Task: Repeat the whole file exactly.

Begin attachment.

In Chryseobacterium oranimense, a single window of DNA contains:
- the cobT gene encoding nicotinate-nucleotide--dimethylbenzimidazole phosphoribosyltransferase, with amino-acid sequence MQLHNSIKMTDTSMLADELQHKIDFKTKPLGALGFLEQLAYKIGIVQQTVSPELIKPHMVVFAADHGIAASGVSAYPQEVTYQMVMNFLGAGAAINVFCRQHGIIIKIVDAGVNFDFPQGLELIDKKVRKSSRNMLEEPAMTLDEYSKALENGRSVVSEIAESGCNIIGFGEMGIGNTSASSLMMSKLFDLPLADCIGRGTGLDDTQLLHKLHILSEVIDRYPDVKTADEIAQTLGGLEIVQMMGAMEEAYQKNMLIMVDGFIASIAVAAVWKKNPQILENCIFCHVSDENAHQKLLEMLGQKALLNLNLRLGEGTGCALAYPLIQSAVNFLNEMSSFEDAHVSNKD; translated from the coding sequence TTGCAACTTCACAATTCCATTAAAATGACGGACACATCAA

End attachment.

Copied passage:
In Chryseobacterium oranimense, a single window of DNA contains:
- the cobT gene encoding nicotinate-nucleotide--dimethylbenzimidazole phosphoribosyltransferase, with amino-acid sequence MQLHNSIKMTDTSMLADELQHKIDFKTKPLGALGFLEQLAYKIGIVQQTVSPELIKPHMVVFAADHGIAASGVSAYPQEVTYQMVMNFLGAGAAINVFCRQHGIIIKIVDAGVNFDFPQGLELIDKKVRKSSRNMLEEPAMTLDEYSKALENGRSVVSEIAESGCNIIGFGEMGIGNTSASSLMMSKLFDLPLADCIGRGTGLDDTQLLHKLHILSEVIDRYPDVKTADEIAQTLGGLEIVQMMGAMEEAYQKNMLIMVDGFIASIAVAAVWKKNPQILENCIFCHVSDENAHQKLLEMLGQKALLNLNLRLGEGTGCALAYPLIQSAVNFLNEMSSFEDAHVSNKD; translated from the coding sequence TTGCAACTTCACAATTCCATTAAAATGACGGACACATCAA